Much of the discussion to date regarding price gouging laws has rightly focused on the two core elements of a price gouging lawsuit: what constitutes a violation and what are the defenses? And while these defenses are valid, most would prefer to never have to spend the time and expense getting a case dismissed in the first place – raising the question of whether a declaratory judgment may be the right solution.

A declaratory judgment allows a court to define the relationship between parties where there is an “actual controversy” between the parties at or before the filing of the suit. Declaratory judgments are creatures of statute, and both the federal government and most states have a form of declaratory judgement. While declaratory judgments cannot be used to seek an opinion advising what the law would be on a hypothetical set of facts, this does not mean that plaintiffs need wait for liability in order to bring a declaratory judgment action. Indeed a chief purpose of a declaratory judgment action is to define one’s rights before they are violated.

In the price gouging context, a declaratory judgment action would likely challenge a price gouging law in one of two ways: by arguing that the law or its application was unconstitutional or otherwise invalid. Under either scenario, a party would potentially be able to affirmatively bring suit to determine whether its conduct was prohibited, without having to wait for a lawsuit.

Declaratory actions are often used by plaintiffs to challenge laws they find unconstitutional. In 2018, for example, the Sixth Circuit held that a district court properly ruled that Tennessee’s durational-residency requirement for retail alcohol licenses was unconstitutional in violation of the Dormant Commerce Clause. The suit arose when two non-Tennessee companies applied for retail alcohol licenses, prompting Tennessee’s Attorney General to bring a declaratory judgment action seeking to construe the constitutionality of the durational-residency requirement.

While this may potentially provide a path to avoiding price gouging liability with a declaratory judgment action, questions remain. The first is standing, a legal concept that limits who may bring a suit to those that have actually been harmed by the offending conduct in question. Generally, in order to have standing, a plaintiff must show that it suffered an injury, that there is a causal connection between the defendant’s conduct and the plaintiff’s injury, and that it is likely that the injury would be redressed by the court’s decision.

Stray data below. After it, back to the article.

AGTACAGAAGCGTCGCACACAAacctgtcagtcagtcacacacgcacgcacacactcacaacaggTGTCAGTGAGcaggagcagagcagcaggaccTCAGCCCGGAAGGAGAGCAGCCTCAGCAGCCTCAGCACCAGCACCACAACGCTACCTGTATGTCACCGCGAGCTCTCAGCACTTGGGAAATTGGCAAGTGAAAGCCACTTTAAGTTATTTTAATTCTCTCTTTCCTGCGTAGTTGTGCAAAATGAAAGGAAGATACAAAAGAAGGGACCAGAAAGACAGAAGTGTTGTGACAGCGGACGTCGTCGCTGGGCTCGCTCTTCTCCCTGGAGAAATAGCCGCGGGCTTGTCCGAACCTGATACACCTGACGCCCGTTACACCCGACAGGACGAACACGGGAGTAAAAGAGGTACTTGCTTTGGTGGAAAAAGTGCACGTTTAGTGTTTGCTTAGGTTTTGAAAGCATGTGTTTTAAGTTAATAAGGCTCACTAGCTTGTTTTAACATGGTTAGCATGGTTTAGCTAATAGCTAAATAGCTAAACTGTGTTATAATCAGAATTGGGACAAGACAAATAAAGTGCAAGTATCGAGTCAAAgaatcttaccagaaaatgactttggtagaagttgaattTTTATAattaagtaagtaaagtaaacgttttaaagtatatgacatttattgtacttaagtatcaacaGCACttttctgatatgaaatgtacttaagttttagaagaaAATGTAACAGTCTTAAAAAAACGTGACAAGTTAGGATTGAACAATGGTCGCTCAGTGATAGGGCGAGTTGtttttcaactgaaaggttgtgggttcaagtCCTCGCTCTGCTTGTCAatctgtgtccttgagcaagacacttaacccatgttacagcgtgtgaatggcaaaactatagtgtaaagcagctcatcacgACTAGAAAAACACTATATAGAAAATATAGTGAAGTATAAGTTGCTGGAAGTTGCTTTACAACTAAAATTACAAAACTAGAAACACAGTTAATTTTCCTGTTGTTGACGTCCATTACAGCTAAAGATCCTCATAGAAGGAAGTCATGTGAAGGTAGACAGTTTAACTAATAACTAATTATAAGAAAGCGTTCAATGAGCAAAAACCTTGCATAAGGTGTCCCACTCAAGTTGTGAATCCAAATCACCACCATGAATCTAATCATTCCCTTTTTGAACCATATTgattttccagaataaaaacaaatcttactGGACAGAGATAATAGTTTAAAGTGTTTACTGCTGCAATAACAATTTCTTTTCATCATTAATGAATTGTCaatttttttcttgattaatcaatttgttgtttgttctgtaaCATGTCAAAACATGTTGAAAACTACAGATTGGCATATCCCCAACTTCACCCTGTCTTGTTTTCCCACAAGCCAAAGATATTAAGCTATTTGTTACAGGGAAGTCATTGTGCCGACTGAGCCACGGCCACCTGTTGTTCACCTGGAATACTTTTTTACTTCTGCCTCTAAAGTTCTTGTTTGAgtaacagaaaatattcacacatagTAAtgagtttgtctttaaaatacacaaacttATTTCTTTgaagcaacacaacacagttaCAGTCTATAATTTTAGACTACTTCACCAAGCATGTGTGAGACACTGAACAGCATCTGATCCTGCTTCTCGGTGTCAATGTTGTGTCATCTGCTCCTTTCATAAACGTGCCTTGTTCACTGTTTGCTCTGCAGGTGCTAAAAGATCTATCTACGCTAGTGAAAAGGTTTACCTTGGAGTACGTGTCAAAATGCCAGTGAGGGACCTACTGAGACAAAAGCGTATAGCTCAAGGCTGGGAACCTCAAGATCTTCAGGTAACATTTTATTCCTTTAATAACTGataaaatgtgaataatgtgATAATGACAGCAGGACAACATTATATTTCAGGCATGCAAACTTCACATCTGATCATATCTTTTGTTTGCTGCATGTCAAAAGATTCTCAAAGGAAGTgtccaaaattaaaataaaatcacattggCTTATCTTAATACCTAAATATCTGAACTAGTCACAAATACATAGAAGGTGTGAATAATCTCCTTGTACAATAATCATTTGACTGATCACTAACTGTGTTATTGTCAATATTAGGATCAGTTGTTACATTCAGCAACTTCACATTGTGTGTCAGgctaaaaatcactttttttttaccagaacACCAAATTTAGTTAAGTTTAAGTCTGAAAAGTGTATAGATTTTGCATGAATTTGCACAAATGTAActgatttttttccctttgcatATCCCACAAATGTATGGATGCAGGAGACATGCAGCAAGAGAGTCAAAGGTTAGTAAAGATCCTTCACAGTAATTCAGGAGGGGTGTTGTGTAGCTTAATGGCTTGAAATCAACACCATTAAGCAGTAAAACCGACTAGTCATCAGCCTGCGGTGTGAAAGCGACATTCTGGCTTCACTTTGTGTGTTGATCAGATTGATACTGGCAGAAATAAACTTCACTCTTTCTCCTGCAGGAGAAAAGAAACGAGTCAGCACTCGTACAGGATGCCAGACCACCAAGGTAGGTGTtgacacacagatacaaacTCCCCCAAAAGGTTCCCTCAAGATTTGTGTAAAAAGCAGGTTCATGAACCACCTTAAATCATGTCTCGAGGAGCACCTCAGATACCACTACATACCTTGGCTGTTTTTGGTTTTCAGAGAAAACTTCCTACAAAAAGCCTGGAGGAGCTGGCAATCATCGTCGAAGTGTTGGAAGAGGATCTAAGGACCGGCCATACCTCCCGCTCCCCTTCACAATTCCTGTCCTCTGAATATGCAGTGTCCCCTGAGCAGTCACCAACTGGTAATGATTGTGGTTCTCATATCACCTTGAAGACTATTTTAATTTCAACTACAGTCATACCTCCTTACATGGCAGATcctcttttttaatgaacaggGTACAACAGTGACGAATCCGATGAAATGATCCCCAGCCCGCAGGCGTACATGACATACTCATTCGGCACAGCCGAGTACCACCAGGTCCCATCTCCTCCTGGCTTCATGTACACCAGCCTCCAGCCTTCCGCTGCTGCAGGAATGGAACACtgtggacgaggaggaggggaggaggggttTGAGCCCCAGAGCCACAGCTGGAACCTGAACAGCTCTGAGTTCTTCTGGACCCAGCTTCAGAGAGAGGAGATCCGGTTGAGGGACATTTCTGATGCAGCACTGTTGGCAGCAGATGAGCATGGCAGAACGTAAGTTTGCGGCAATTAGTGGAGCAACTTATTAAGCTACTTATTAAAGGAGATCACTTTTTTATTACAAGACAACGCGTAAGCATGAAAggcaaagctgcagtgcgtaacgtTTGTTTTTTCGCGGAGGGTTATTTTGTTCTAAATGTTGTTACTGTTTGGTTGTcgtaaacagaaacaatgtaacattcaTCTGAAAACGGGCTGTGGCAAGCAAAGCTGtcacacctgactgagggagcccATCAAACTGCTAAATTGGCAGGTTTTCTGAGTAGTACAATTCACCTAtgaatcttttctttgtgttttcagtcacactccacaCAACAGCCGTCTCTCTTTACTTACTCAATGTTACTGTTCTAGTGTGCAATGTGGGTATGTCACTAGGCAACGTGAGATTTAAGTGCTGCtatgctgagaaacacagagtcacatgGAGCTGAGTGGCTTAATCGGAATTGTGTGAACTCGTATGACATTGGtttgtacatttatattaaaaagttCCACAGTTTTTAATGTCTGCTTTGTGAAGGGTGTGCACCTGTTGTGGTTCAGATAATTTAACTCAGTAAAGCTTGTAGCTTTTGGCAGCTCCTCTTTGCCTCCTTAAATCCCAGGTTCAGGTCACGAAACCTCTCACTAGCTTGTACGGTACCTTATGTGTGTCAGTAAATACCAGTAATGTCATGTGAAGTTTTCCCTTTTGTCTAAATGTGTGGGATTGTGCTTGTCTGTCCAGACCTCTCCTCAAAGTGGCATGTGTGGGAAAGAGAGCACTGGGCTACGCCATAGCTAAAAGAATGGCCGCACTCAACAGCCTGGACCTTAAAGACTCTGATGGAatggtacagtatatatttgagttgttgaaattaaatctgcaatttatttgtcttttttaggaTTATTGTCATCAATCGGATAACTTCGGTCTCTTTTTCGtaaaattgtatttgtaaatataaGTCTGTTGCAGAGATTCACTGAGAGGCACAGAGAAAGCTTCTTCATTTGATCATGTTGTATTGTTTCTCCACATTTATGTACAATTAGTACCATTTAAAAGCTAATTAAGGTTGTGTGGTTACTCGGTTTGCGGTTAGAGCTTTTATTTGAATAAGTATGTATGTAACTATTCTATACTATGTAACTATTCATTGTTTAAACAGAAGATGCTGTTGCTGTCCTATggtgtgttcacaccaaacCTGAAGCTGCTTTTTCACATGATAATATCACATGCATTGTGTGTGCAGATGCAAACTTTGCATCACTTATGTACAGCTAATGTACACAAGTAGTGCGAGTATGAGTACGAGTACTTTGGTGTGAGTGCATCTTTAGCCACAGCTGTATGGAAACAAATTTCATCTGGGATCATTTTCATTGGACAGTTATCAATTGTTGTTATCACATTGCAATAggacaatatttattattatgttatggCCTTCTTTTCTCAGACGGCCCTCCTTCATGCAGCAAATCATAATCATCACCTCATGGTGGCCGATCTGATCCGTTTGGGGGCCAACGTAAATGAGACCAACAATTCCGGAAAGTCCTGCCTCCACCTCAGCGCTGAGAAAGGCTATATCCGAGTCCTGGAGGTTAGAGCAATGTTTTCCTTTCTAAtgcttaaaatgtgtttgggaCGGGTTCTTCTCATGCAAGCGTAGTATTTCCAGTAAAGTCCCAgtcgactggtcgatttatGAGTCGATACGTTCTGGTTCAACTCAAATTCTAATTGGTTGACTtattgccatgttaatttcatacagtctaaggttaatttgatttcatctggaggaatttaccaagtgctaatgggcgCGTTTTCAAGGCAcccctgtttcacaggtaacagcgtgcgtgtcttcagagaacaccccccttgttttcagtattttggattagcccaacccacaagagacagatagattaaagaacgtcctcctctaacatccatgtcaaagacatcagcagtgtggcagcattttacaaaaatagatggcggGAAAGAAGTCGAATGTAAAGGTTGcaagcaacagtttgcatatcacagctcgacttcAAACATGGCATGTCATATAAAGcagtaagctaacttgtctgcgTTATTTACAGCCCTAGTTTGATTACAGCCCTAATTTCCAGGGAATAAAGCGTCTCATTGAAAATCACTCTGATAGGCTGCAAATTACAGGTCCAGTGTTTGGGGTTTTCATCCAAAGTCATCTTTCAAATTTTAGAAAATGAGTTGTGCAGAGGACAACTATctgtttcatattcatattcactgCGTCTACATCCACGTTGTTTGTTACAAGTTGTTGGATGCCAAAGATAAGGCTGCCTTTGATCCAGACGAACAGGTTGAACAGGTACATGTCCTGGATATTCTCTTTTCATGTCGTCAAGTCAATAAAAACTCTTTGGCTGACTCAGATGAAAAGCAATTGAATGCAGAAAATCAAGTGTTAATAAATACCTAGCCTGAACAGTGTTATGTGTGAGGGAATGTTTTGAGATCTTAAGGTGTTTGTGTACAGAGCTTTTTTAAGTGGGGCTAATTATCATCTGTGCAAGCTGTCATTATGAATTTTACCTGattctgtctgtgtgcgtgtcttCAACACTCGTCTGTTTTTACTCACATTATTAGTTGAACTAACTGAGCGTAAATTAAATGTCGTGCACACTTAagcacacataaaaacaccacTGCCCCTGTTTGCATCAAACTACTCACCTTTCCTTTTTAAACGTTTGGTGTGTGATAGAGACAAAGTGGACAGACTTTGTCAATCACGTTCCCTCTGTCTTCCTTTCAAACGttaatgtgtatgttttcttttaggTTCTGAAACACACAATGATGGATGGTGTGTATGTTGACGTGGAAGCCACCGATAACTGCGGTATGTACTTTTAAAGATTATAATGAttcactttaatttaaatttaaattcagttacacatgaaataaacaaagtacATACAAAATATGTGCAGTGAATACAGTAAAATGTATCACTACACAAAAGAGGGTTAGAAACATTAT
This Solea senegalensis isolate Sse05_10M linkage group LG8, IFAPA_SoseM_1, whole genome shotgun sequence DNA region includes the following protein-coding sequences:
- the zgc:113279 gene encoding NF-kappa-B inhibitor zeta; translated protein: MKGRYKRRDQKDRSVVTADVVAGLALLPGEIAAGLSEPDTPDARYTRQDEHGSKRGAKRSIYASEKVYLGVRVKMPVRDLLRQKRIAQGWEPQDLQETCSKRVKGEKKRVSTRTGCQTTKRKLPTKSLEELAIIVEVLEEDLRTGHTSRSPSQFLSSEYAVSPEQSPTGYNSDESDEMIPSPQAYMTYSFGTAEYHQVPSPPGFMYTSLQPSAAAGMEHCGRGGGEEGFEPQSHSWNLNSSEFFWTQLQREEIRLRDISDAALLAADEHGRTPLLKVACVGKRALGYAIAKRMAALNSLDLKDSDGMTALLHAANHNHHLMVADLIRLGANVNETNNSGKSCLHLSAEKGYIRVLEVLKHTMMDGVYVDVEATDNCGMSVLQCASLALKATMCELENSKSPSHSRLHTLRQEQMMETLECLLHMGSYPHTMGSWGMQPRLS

Where there exists only the specter of a suit, but not a sufficiently definite threat of one actually occurring, a declaratory judgment may not always be appropriate. However, standing may potentially or arguably arise for instance, where a company is foreclosed from engaging in normal course of business pricing practices as a result of an extended state of emergency declaration and attendant pricing restrictions. Similarly, where a company is the subject of a government investigation or private lawsuit – the question of standing will be easily decided in the affirmative. Even if there is standing, a court may nevertheless view the question as unresolvable at the declaratory judgment stage if it involves questions of fact. This could be particularly so in the price gouging context where a company’s pricing decisions may be the result of a complex process. Proving that such complicated pricing decisions were or were not caused by some other (or many other) set of facts may be just the type of investigation that a judge would find appropriate to let play out in discovery.

Businesses should consider whether, in the appropriate circumstances, they may be able to head off a significant expense, or even ultimate liability, with a well-constructed declaratory judgment action. As price gouging law develops, it is important for companies to remain agile and consider all options to avoid price gouging lawsuits.

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